A flight crew passes a Singapore Airlines logo at Singapore's Changi Airport January 5, 2016. REUTERS/Edgar Su
SINGAPORE, May 17 (Reuters) – None of the Airbus (AIR.PA) A320neo planes in the Singapore Airlines (SIAL.SI) group with Pratt & Whitney engines are currently grounded over a lack of spares, Leslie Thng, CEO of Scoot, the airline's low-cost subsidiary, said on Wednesday.
The engines have been under scrutiny since Go Airlines (India) Ltd filed for bankruptcy protection this month, blaming "faulty" Pratt engines for the grounding of about half its 54 Airbus A320neos.
Pratt, part of Raytheon Technologies (RTX.N) says the claims are without evidence and divert attention from the airline's financial woes.
Scoot has 15 A320neo family planes in its fleet, while premium brand Singapore Airlines instead operates the rival Boeing Co (BA.N) 737 family.
"We are expecting to take more deliveries in coming years," Thng said of the Airbus narrowbody planes.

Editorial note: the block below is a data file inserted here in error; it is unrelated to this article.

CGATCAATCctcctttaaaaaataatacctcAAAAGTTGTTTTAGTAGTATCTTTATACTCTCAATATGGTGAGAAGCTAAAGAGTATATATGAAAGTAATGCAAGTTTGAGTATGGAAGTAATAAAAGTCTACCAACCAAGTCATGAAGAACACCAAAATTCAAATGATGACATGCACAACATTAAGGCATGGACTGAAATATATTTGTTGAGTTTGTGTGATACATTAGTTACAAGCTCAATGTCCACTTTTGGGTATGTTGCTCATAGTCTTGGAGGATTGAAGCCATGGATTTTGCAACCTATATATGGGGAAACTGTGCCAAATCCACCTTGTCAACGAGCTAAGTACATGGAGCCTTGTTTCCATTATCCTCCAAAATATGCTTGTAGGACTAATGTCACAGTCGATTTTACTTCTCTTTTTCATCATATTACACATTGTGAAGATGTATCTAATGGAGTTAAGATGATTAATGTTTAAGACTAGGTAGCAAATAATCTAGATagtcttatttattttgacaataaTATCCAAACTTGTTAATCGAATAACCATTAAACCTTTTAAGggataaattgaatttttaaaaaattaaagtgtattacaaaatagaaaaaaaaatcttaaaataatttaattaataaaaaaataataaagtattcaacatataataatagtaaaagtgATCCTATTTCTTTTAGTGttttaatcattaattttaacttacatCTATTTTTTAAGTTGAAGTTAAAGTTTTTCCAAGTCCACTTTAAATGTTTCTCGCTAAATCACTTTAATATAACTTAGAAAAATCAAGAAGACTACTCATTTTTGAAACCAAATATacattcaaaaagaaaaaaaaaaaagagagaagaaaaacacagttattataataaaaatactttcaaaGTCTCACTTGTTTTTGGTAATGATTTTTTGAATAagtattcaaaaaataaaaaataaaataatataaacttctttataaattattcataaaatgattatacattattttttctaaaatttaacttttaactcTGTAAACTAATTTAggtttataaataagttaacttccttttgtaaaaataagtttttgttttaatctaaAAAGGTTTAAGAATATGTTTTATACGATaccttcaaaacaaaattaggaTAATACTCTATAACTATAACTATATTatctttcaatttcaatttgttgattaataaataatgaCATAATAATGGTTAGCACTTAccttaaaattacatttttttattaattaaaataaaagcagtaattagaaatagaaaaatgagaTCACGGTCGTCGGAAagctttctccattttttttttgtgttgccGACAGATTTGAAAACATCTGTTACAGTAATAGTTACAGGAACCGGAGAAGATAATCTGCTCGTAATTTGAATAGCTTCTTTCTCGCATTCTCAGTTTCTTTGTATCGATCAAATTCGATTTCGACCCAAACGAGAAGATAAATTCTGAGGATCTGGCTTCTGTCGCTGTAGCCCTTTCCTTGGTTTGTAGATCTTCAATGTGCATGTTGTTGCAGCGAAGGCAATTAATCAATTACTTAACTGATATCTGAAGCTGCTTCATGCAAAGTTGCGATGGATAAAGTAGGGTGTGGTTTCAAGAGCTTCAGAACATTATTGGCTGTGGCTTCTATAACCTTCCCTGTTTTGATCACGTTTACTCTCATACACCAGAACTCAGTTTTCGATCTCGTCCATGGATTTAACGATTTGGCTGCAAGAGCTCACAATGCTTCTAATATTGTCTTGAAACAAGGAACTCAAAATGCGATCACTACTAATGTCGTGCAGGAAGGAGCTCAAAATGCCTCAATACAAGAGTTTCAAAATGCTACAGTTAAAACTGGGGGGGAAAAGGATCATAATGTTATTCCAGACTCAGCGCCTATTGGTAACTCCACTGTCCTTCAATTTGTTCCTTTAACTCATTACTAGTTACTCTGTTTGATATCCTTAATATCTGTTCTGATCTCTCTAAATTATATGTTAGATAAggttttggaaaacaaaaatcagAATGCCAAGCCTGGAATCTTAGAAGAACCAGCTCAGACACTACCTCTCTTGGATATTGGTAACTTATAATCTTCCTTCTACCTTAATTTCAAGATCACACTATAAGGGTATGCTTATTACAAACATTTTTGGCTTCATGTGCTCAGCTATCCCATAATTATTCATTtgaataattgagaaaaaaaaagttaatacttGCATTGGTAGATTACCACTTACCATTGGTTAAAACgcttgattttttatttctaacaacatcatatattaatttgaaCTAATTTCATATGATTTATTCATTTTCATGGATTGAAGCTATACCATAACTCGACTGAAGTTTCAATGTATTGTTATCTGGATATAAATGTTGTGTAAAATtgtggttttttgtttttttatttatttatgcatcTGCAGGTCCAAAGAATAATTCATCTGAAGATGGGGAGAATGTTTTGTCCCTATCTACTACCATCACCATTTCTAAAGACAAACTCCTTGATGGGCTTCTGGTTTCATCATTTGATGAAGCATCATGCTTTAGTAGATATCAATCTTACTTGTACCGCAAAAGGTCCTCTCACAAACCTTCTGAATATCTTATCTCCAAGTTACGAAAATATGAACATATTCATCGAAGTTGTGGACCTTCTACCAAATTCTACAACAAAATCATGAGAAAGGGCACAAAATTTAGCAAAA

His comments were in response to questions at a post-results briefing with analysts and media after Singapore Airlines reported on Tuesday its first annual profit in four years and said the current year was off to a strong start.
India's IndiGo (INGL.NS), Germany's Lufthansa (LHAG.DE) and Air New Zealand (AIR.NZ) have said some of their aircraft have been grounded over issues with Pratt GTF engines at a time when spares are in short supply.
Prior to the Go Airlines bankruptcy, about 12% of the A320neo family planes globally with Pratt GTF engines were inactive, compared to just 4% for those with rival engines made by CFM International, aviation consultancy IBA said this month.
Raytheon CEO Greg Hayes said in February that the GTF engines' reliability has not been up to expectations and that the company was working to fix problems.
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